Australian dollar left bloody after computer-driven crash
January 3, 2019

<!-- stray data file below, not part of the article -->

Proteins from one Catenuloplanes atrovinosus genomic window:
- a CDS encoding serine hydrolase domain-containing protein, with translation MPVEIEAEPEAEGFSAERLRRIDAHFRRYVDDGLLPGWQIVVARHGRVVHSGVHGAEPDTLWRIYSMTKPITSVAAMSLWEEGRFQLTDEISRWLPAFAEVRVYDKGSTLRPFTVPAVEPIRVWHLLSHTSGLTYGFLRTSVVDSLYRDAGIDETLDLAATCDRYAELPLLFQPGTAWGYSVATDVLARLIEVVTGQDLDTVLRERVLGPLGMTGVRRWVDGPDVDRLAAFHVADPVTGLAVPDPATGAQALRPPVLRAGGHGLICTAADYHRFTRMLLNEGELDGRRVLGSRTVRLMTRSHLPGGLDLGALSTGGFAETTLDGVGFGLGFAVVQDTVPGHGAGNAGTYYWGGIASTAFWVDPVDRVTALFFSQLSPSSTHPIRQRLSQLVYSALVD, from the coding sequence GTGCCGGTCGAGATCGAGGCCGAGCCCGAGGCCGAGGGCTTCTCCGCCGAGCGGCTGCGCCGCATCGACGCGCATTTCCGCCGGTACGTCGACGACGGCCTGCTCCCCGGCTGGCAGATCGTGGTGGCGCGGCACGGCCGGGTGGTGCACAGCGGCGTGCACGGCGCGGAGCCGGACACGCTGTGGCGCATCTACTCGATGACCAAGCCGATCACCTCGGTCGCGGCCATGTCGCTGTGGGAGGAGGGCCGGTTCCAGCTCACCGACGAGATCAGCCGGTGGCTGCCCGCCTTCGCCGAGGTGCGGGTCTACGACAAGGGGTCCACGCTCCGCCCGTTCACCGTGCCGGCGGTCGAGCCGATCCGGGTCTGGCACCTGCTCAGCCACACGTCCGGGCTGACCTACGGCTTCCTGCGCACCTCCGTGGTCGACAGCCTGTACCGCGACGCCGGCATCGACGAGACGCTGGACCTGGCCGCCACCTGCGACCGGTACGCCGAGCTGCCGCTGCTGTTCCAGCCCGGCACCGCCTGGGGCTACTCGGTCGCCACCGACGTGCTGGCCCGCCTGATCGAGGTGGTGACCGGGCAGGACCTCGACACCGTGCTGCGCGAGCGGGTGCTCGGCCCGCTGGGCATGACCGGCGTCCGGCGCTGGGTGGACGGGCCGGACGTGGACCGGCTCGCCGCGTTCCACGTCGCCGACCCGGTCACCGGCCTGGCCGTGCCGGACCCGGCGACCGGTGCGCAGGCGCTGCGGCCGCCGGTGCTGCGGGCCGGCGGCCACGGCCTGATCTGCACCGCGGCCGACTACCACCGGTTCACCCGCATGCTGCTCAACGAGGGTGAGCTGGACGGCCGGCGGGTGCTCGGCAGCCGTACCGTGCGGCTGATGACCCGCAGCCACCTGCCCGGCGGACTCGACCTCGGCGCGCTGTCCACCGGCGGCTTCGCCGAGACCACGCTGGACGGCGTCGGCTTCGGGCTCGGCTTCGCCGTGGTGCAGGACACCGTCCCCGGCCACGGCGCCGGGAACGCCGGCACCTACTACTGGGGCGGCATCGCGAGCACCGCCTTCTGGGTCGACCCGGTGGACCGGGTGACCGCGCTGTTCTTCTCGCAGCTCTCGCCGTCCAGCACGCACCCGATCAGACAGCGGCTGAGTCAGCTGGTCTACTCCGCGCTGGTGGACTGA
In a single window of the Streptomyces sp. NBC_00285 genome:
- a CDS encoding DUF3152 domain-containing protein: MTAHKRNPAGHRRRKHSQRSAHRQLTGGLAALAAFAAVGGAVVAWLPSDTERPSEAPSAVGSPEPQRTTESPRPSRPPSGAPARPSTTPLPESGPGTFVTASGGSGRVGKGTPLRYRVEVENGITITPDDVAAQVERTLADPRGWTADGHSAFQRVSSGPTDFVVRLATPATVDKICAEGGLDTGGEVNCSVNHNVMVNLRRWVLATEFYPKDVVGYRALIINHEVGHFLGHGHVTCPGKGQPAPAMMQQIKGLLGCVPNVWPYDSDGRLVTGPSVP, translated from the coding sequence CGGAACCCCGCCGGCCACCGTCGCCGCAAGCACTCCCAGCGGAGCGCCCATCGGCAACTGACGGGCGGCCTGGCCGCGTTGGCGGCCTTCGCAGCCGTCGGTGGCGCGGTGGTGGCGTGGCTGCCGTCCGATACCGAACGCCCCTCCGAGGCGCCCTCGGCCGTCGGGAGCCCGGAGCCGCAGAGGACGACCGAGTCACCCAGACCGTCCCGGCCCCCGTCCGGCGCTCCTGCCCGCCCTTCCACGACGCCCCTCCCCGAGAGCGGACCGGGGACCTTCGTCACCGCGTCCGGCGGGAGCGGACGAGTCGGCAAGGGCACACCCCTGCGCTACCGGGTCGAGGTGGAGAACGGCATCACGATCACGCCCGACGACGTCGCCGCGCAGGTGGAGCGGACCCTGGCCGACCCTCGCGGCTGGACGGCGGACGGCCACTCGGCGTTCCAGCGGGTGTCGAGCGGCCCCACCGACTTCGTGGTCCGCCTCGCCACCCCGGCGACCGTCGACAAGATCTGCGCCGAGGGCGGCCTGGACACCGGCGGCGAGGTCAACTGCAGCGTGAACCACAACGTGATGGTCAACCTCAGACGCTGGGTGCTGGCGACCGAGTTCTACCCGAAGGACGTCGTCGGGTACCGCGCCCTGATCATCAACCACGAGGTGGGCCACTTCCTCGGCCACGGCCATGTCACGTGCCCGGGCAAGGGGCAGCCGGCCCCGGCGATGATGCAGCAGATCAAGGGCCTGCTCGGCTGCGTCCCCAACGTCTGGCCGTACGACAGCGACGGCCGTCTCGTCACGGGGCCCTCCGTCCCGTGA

SYDNEY (Reuters) - The Australian dollar was picking up the pieces on Thursday after a torrent of automated selling against the yen sent it plunging to multi-year lows on a host of major currencies. The Aussie suffered some of the largest intra-day falls in its history amid a drought of liquidity and a cascade of computerised sales. At one point it was down 5 percent on the yen and almost 4 percent on the US dollar, before clawing back much of the losses as trading calmed and humans took charge. “Violent moves in AUD and JPY this morning bear all the hallmarks of a ‘flash crash’ similar to that which befell NZD in August 2015 and GBP in October 2016,” said Ray Attrill, head of FX strategy at National Australia Bank. “The fact that over half the move down in both these pairs has since been retraced is testimony to today’s moves being first and foremost a liquidity event.” One theory was that Japanese investors who had been crowded into trades borrowing yen to buy higher yielding currencies, were forced out en masse when major chart levels cracked. The Aussie tumbled as far as 72.26 yen AUDJPY=D3 on Reuters dealing, a level not seen since late 2011, having started around 75.21. When the smoke cleared, buyers returned and it was last changing hands at 74.40 yen. The selling spilled over into other crosses and the Aussie sank to as deep as $0.6715 AUD=D3, the lowest since March 2009, having started around $0.6984. Again, bargain hunters emerged and it was last at $0.6922. The New Zealand dollar also took an initial beating on the yen NZDJPY=R to hit its lowest since late 2012, though whether any trades were done around those levels was hard to say. The kiwi fared better on the US dollar, easing to $0.6621 NZD=D3 from $0.6654 late Wednesday.Gold, for instance, is trading at its highest level ever in Australian dollar terms around A$1,856 per ounce XAU having climbed 12 percent in just the past month. Profits from iron ore, coal and liquefied natural gas will all get a lift, fattening the country’s terms of trade and the government’s tax coffers.